(One of nubianamy's kind and protective readers expressed concerns about plagiarism after seeing this story posted at both of our author spaces; I want to make it VERY clear that we are co-authors. amy, you're simply amazing!)

Part One: Elementary School

The night the cops came and finally took Danny Puckerman to jail, Sarah pulled Noah away from the dinner table when the china started flying and pushed him up the hall into the closet of their shared bedroom. He wanted out of the dark, but she held onto him until the sirens were gone and Mom was crying at the kitchen table. When they emerged, wide-eyed into the heavy silence, Noah was clutching at her hand like he wanted her to hold him together.

Mom held them both in her lap then and whispered to them that Daddy was going away and not coming back, told them that she would protect them. She had been good at that for a long time, until Daddy started coming home late and not going to work. After that, all they could do was hide, because even when Daddy was bear-mad and screaming, Mom was right back in his face hollering that he wasn't ever going to lay a hand on the kids, not even if he killed her first.

He had tried, that night. Sarah didn't know who had called the cops, but it didn't matter in the end. Somebody called, the cops came, and the worst they were left with were broken dinner dishes, Mom's black eye and bloody nose, and Noah's nightmares.

He slept in Sarah's bed for over a month, wouldn't talk to anyone but that shy Finn kid who sat behind him in school, or to Sarah in their babble of twin-talk that drove Mom crazy. Sarah supposed they were lucky to have each other, and that Finn didn't care what happened with Daddy, because everyone else sure did. Sarah could hear the whispers that followed them in the halls at school, in the supermarket, on the playground. She felt the stares boring holes between her shoulders.

She hated them, all of them, because they didn't know what it was like to have a dad one minute and have him be gone the next.

Kurt missed almost as much school as he attended; that was just how things were since his mom got sick and had to go to the hospital in Columbus. He was just as glad, really, not to go to school. He liked the learning part okay, he just didn't like the other kids, so he was perfectly happy to snuggle up with his mom in her hospital bed and read to her, or have her help him with his math and social studies worksheets.

Only one day, she was too tired to listen to him read. Then she couldn't help with math, either. That was when his dad started having whispered conversations with doctors in the hallway, and Aunt Mildred came and stayed with him at the house while Dad stayed in Columbus. That was when Kurt went back to school, until the day his dad showed up in the middle of music class and hugged him in the hallway and told him that Mommy was gone.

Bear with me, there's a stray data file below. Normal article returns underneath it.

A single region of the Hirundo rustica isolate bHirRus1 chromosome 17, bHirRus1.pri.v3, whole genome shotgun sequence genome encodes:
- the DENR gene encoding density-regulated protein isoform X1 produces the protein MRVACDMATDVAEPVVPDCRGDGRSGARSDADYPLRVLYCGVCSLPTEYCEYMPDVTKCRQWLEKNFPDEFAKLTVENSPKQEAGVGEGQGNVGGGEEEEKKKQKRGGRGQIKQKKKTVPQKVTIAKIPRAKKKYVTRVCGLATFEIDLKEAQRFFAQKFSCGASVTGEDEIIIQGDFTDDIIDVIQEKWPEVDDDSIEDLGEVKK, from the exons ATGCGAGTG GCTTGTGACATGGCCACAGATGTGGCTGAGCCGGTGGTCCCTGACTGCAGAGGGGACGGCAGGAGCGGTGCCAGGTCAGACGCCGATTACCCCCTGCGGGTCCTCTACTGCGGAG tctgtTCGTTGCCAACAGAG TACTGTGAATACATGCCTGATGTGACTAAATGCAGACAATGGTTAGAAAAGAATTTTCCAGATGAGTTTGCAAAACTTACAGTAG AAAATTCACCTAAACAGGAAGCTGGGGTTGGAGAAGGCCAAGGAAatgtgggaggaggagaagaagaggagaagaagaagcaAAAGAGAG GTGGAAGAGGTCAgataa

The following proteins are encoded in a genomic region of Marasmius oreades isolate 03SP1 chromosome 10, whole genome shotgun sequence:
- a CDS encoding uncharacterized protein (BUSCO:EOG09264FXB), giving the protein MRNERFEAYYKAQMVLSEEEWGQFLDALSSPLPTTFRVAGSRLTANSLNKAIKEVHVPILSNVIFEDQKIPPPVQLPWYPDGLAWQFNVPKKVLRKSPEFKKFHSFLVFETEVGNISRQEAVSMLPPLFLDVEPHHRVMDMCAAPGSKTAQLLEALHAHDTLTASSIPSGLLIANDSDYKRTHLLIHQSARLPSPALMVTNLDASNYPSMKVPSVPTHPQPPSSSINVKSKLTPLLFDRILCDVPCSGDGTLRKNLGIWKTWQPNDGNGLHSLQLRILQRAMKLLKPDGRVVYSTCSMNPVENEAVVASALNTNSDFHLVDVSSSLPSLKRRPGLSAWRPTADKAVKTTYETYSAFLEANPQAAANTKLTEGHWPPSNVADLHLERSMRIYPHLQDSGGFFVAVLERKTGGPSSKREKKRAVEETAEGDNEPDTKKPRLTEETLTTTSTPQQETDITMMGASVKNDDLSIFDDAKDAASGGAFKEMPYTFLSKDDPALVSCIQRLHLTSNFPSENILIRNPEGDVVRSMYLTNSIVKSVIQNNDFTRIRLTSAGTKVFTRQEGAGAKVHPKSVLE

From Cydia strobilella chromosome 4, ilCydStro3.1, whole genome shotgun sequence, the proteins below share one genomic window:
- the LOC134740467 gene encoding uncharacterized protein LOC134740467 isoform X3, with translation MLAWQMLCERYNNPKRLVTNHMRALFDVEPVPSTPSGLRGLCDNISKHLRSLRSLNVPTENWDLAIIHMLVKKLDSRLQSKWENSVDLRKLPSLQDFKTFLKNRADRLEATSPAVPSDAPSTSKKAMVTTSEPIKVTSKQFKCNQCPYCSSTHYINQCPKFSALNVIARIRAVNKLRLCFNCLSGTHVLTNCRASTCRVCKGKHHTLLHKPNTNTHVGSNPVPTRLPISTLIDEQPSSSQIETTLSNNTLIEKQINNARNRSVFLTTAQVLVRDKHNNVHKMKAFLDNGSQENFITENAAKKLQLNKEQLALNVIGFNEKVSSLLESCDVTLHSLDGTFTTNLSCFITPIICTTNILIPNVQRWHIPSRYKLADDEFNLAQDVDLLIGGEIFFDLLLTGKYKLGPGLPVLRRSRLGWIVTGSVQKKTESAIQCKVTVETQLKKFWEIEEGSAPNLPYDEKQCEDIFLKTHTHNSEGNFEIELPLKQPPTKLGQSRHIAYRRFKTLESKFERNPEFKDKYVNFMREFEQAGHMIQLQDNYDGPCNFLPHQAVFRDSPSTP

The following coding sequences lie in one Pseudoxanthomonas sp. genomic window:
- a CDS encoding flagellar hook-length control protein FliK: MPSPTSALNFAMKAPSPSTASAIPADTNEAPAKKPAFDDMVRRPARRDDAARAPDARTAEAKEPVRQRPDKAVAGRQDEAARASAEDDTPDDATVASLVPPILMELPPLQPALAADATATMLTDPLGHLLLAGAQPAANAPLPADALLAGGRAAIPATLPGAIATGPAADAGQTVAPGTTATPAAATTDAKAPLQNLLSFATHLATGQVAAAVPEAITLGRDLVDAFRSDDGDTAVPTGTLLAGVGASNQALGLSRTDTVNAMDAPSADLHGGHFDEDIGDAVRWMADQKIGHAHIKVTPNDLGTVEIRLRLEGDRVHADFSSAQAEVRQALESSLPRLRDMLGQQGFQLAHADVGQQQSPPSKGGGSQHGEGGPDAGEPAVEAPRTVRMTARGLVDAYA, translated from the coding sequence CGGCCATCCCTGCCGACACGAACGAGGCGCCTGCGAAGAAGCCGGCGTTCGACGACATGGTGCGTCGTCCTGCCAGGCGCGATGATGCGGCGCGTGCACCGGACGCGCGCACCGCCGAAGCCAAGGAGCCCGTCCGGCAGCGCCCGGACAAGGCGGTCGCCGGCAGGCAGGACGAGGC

He didn't go to school for two weeks after that, but when he did he wished he could be somebody else. The kids had always laughed at him, teased him, but things were different now. Now he was the boy whose mother died, and they all just looked at him in silence with sad, scared expressions on their faces.

He didn't sing in music class, didn't talk to anyone. He hadn't been in school enough to make friends in his class, really, so he ate lunch alone and wandered the edge of the playground at recess thinking about his mom and trying not to cry.

Finn thought that Sarah Puckerman might be the bossiest person in the whole third grade, and her brother was definitely the funniest, until something happened at their house. Finn didn't really know what that was, only that it made Noah quiet and Sarah protective, and the other kids looked at them funny and teachers whispered behind their backs.

Finn didn't think that was fair. He knew what it was like; he'd heard if before he knew what it meant, that poor Hudson boy, his father died in the Gulf, you know.It wasn't his fault his dad died, or that his mom was raising him alone. It didn't mean he was bad, or that there was anything wrong with his mom. He just didn't understand why it bothered people.

Sometimes Finn felt like he was the only one who realized that whatever had happened to Sarah and Noah wasn't their fault.

He was just getting friendly with Noah when that Kurt kid came back to class. He'd missed a lot of school, weeks of it at a time, but nobody knew why until Finn overheard Ms. Kenyon talking with Mr. Jacobs across the hall about how sad it was, that Kurt's mom was in the hospital in Columbus, that she was dying. Finn hadn't known anyone who had died, because he really hadn't known his dad, but he did know what it was like to only have one parent.

He watched Kurt for a week before he made his move. He waited until Kurt had almost completed his lap of the playground at recess before he darted out from where he was sitting with Noah under the monkey bars and grabbed Kurt's wrist. Kurt tried to yank away.

"Stop it! Let go!"

Finn just held tighter. "Come here."

He pulled Kurt into the cage-like area where Noah was digging at the rubber tire pieces with a stick, and tugged at him until they were both sitting.

"I'm Finn. This is Noah."

Kurt just rolled his eyes at them. "I knowwho you are. I'm not stupid."

"You just missed a lot of school."

"Yeah. My mom . . ." Finn watched Kurt turn his head, blink his eyes a couple of times and swallow hard. Finn wasn't sure what to say, so he stuck with the truth.

"I know. My dad died when I was a baby."

Kurt's eyes went wide. "Oh."

Noah just kept digging with his stick, sending the rubber bits flying. Finn nudged him with his knee; Noah talked to him, and to Sarah in that weird made-up language, but would barely even look at anyone else. He didn't say a word to Finn then, just nodded his head.